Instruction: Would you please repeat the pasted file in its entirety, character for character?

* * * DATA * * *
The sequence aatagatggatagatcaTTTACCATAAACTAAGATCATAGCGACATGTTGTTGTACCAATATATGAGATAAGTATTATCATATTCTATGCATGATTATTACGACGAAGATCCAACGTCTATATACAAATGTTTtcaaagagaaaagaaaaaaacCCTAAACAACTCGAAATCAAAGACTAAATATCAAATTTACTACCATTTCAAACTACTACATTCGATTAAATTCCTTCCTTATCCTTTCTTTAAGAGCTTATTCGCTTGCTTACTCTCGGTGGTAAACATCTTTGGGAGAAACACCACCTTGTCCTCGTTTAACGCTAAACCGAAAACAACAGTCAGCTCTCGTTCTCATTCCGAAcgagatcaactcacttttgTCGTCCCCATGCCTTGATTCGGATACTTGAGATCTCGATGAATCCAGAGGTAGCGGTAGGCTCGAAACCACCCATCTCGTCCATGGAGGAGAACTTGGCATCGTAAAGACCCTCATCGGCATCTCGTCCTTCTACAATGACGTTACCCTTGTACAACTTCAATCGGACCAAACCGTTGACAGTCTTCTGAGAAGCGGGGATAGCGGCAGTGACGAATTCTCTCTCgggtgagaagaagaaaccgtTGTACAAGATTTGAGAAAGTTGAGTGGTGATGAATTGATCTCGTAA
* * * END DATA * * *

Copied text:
The sequence aatagatggatagatcaTTTACCATAAACTAAGATCATAGCGACATGTTGTTGTACCAATATATGAGATAAGTATTATCATATTCTATGCATGATTATTACGACGAAGATCCAACGTCTATATACAAATGTTTtcaaagagaaaagaaaaaaacCCTAAACAACTCGAAATCAAAGACTAAATATCAAATTTACTACCATTTCAAACTACTACATTCGATTAAATTCCTTCCTTATCCTTTCTTTAAGAGCTTATTCGCTTGCTTACTCTCGGTGGTAAACATCTTTGGGAGAAACACCACCTTGTCCTCGTTTAACGCTAAACCGAAAACAACAGTCAGCTCTCGTTCTCATTCCGAAcgagatcaactcacttttgTCGTCCCCATGCCTTGATTCGGATACTTGAGATCTCGATGAATCCAGAGGTAGCGGTAGGCTCGAAACCACCCATCTCGTCCATGGAGGAGAACTTGGCATCGTAAAGACCCTCATCGGCATCTCGTCCTTCTACAATGACGTTACCCTTGTACAACTTCAATCGGACCAAACCGTTGACAGTCTTCTGAGAAGCGGGGATAGCGGCAGTGACGAATTCTCTCTCgggtgagaagaagaaaccgtTGTACAAGATTTGAGAAAGTTGAGTGGTGATGAATTGATCTCGTAA